In fact, it’s a relatively modern addition to our building codes, and largely a response to an epidemic of TB which swept Ireland in the 1950s. Excessive ventilation remains a key component of TB infection control to this day8. However, in the absence of a TB epidemic, the threat of icy draughts caused by over-ventilation of Irish houses may now be a bigger factor in excess winter death statistics, due to its impact on people with heart conditions9. The predictable response of householders to excessive designed-in draughts is to block vents, thereby endangering indoor air quality. This trend is exacerbated by rising heating bills. There is a need for a systematic study of the impacts on human health of the various forms of ventilation found in Irish homes. The current “natural” ventilation provision may actually be killing more of us than it is saving.
The passive house movement was the first to identify air leakage as an unnecessary component of buildings designed for human health and comfort. Adequate continuous ventilation is provided to meet the needs of occupants, but nothing more. In this way, ventilation heat losses can be restricted to what is required for good health of both the human occupants and the building fabric surrounding them. Unsurprisingly, hole-in-the wall vents are not part of passive house design. Ventilation is provided by a system of whole-house, balanced, mechanical ventilation with heat recovery. In order to meet the energy and comfort targets, the Passive House Institute set 0.6 air changes per hour as the maximum air leakage allowed in the building fabric. For most houses this equates to an aggregated leakage area about the size of a smartphone. There is also a requirement for opening windows to allow for purge ventilation, as required. This results in an intelligent balance of comfort, health and energy conservation.
Building to that standard is not easy, especially if you are an Irish or British builder steeped in the practice of constructing leaky buildings. It is therefore of interest that one such builder, Michael Nally & Sons of Galway, has produced a building with a leakage rate of just 0.37 ACH. That it was their first serious attempt at building tightly speaks volumes for the potential of the sector to deliver unimagined standards of construction quality, if the regulatory and contractual environment were supportive. What’s more, this result was achieved in a retrofit project. I think it’s time to reconsider our assumed horizons on airtightness. If that test result is possible with an inexperienced but diligent contractor, who knows what they could deliver with more experience?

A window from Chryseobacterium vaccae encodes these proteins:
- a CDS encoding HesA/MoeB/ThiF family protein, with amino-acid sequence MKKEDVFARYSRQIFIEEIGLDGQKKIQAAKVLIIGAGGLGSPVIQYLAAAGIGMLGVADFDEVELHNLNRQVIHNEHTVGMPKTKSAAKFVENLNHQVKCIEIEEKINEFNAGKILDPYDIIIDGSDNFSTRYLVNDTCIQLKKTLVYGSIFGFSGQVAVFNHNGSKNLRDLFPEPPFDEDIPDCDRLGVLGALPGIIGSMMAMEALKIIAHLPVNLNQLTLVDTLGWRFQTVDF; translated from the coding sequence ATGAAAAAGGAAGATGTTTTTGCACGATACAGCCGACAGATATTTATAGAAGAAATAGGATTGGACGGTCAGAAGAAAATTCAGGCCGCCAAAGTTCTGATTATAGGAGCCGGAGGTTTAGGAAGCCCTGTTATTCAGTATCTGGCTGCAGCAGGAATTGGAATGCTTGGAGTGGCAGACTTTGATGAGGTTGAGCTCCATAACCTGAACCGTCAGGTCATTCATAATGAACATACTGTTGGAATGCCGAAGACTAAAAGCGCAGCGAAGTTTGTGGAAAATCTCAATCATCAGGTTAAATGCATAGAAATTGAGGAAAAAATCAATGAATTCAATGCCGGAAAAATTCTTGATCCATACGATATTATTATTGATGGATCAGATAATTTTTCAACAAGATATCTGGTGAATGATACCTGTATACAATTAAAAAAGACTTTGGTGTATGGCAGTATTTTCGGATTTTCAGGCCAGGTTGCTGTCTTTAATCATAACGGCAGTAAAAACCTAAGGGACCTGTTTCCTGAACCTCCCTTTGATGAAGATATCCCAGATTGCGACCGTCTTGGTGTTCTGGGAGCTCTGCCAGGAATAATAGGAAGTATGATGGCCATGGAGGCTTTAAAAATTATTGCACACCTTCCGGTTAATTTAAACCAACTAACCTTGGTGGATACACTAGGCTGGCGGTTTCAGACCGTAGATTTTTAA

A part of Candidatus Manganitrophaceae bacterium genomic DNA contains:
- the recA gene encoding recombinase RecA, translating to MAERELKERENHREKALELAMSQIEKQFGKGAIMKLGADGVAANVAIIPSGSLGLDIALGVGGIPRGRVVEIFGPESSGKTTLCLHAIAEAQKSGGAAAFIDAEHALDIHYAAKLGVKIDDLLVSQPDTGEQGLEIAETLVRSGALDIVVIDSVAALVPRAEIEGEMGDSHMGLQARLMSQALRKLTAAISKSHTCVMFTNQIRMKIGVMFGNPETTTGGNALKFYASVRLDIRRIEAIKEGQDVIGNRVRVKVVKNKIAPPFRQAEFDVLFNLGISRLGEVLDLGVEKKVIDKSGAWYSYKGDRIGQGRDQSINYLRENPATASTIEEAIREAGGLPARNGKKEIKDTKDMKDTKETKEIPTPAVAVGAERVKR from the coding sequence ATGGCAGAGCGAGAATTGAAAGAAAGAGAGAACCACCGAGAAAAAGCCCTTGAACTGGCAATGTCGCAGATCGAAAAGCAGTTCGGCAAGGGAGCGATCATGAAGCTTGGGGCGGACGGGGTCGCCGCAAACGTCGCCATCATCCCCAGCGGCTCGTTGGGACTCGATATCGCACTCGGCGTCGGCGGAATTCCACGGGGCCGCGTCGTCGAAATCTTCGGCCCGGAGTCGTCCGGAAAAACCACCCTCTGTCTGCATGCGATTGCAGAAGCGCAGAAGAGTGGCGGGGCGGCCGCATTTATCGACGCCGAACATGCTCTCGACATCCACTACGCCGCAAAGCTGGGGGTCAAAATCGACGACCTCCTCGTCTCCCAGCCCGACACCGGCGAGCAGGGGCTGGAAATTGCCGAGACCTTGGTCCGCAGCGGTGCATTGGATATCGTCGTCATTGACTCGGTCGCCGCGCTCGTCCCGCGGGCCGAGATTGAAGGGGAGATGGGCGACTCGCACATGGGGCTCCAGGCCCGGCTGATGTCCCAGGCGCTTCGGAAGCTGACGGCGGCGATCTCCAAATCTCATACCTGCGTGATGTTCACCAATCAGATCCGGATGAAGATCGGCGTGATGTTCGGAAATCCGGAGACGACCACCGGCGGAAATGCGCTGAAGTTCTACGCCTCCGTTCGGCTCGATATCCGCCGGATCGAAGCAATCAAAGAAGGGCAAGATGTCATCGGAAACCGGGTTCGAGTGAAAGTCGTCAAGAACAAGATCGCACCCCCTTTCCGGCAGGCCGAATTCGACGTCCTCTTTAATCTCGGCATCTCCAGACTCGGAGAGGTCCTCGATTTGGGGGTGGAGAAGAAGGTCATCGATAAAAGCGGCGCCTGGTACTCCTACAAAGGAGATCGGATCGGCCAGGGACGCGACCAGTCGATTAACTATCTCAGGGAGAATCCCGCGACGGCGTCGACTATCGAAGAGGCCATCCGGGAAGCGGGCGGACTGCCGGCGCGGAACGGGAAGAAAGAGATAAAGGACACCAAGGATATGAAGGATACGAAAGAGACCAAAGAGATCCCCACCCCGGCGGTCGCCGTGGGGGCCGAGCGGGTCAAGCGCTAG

In an effort to promote building tightly10, I’d like to share with you the methods employed to achieve that airtightness result. For most projects, building to such standards will not be economic or necessary. But every project will benefit from tighter construction where the wins are free, or low cost. My hope is that capturing those free wins becomes the norm, and that they will result in improved building energy ratings, for little or no additional cost.
Airtight tape applied to back of window frame lapped around four corners; Fixing bracket attached over airtight tape. The stainless steel brackets are fixed to the masonry reveals and plastered over; Window installation awaiting completion of external wall insulation. Rain infiltration at this stage would weaken the bond between reveal plaster and the airtight tape so internal plastering is delayed.
Case study — allocation of responsibilities